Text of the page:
Sometimes students say few words to school counselor Kelli Baker as they walk into her office, making a beeline for Kalani, a golden retriever/poodle mix that has been trained to work as a school therapy dog.
Morris, Okla., elementary school students who are stressed, struggling to manage big emotions, or dealing with crises at home bury their faces in Kalani’s golden fur and slow their breathing to match her relaxed presence.
It’s not uncommon for schools to teach children breathing exercises and calm-down techniques. In Morris, having two therapy dogs causes some students to do those things intuitively, said Baker.
“They work through those emotions and say, ‘Hey, Ms. Baker, I’m ready to go back to class,’” she said.
For others, the dogs provide a sense of safety that helps them gather the courage to ask adults for help.
“Kids will come in closed-off and reserved,” Baker said. “I don’t ask anything. They are just on the floor playing with the dog and they start sharing with me.”
Facing a worsening youth mental heath crisis, more schools have brought therapy dogs on board to help students cope. Some integrate the animals into academic work, using them in interventions for students with disabilities or as part of classroom engagement strategies.
“Particularly if a student loves animals, we see some wonderful growth,” said Jennifer VonLintel, a school counselor at B.F. Kitchen Elementary School in Loveland, Colo.
It’s clear that the pandemic has contributed to a growing interest in bringing therapy dogs into schools. Districts in states including Colorado, Michigan, Oklahoma, and Virginia have even used portions of the $123 billion in K-12 relief funding provided through the American Rescue Plan to pay for specialized therapy dog training, which can cost thousands of dollars.
More than just classroom pets
Formal therapy dog work dates back to use in hospitals in the 1970s, but it has become more prevalent in recent decades, especially in educational settings. And as more academic research emerges on the benefits of the human-animal bond, schools are working with canine companions in more sophisticated ways.
School therapy dogs are not just classroom pets, said VonLintel. Rather, school social workers, counselors, physical therapists, behavior interventionists, and special education teachers integrate them into specific tasks with students, she said.
For example, students with developmental disabilities may learn improved communication skills by directing the animals to sit or stay. Some children practice behavioral management by studying the signs that a dog is feeling relaxed—like ears that hang loosely rather than laying flatly against the head.
“When people approach me and say that they want to bring a dog to school, my first question is, ‘What is your goal?’” said VonLintel, who has worked with researchers to publish papers on different approaches to school therapy dogs.
Therapy dogs are trained to provide support in a community environment. They differ from service dogs, which are trained to assist individuals with specific tasks related to physical disabilities.
When VonLintel and a golden retriever named Copper started her school’s therapy dog program 14 years ago, she couldn’t find specific training locally, so she worked with a Colorado trainer to adapt service dog training to fit the needs of a school environment.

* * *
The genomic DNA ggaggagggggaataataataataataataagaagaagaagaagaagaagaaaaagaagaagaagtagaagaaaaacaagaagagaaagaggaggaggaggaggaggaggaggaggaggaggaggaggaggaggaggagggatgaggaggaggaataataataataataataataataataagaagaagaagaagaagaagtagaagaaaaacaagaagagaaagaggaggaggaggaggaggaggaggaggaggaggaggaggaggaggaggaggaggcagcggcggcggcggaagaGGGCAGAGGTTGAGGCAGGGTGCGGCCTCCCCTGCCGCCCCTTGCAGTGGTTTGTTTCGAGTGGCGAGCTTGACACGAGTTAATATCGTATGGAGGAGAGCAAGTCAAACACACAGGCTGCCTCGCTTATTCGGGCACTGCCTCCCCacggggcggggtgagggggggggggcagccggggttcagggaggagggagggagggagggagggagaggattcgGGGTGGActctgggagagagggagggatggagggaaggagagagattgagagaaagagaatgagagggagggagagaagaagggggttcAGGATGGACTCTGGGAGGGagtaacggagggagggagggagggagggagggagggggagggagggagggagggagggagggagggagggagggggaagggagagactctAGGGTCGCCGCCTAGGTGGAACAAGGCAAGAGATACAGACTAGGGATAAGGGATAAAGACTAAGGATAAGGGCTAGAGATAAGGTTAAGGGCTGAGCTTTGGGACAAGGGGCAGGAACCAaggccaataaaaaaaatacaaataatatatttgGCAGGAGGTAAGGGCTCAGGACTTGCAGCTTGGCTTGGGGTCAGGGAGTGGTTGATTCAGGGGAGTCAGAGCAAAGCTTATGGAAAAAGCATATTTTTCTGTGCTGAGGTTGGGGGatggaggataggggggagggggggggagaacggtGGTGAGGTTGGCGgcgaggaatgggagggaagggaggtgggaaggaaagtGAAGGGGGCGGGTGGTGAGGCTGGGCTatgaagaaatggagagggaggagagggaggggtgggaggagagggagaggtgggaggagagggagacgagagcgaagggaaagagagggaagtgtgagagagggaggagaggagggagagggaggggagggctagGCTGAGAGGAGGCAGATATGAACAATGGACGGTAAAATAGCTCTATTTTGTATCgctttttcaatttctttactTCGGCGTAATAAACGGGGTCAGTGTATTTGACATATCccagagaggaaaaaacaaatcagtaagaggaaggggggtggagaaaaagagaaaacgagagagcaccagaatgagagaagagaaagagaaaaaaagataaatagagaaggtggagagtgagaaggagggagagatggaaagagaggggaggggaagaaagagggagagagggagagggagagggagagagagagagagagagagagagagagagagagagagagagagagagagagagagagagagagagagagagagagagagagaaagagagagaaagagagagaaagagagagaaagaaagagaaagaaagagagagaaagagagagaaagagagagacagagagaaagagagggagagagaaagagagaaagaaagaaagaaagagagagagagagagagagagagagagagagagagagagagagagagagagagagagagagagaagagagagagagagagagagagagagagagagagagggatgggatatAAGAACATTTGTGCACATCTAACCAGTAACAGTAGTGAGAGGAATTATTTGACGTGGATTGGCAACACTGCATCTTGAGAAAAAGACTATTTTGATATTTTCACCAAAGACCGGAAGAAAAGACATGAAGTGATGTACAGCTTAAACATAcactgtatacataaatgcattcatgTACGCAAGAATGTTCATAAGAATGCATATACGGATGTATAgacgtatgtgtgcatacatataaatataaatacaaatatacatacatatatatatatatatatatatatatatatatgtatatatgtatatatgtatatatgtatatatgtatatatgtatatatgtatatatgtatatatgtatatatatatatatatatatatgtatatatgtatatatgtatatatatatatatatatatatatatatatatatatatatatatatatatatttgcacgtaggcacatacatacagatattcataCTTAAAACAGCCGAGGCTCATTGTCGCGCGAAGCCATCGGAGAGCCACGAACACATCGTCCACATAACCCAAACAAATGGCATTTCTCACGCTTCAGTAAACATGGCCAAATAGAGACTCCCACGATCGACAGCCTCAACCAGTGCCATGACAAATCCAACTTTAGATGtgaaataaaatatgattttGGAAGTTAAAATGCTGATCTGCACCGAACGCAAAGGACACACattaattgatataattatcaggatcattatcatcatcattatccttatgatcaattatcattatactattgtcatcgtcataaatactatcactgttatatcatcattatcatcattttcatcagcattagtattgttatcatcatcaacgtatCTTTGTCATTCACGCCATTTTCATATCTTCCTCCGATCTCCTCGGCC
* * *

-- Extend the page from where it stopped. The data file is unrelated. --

The program grew from there. This year, six teams of volunteer handlers will bring dogs ranging from a chihuahua to a Bernese mountain dog into the Loveland district’s schools.
In addition to monitoring the dogs’ interactions with students, the handlers have learned a bit about academic skills, like reading, so they can ask follow-up questions to guide students’ comprehension as their dogs sit with small groups during read-aloud sessions.
“I’ll say, ‘I don’t think Toby understood what was going on on those last two pages,’” VonLintel said, referring to her current therapy dog, a small brown cavalier King Charles spaniel mix. “‘Can you tell him what was happening in the story?’”
Sit, stay, and study
A private Facebook page VonLintel started to share her experiences in founding the therapy dog program now has 9,000 members who trade tips on training, school board policies, insurance, and how to incorporate animals into therapy and instruction.
Interest in the Loveland district’s use of therapy dogs has grown to the point that it now offers an on-site, evening training program, where interested staff members can bring their own dogs to learn in a school environment.
The dogs practice everything from basic commands to remaining calm and quiet in the unpredictable situation of a classroom lockdown drill. They must pass an evaluation before they can work in a school, and they must be regularly reevaluated to continue that work in future years.
Training is also key for handlers, who must learn to recognize when a dog is tired or stressed and monitor its interactions with students, said Helen Holmquist-Johnson, director of Human-Animal Bond in Colorado, a research center at Colorado State University that helps train and screen volunteer handlers to work in 30 schools in the region. Researchers there also study the effects of animal-assisted interventions, and develop approaches for students with specific conditions like autism.
Holmquist-Johnson recommends vetted, well-developed training programs like those offered by Pet Partners, a nonprofit organization for volunteer handlers.
Launching a school therapy dog program with community support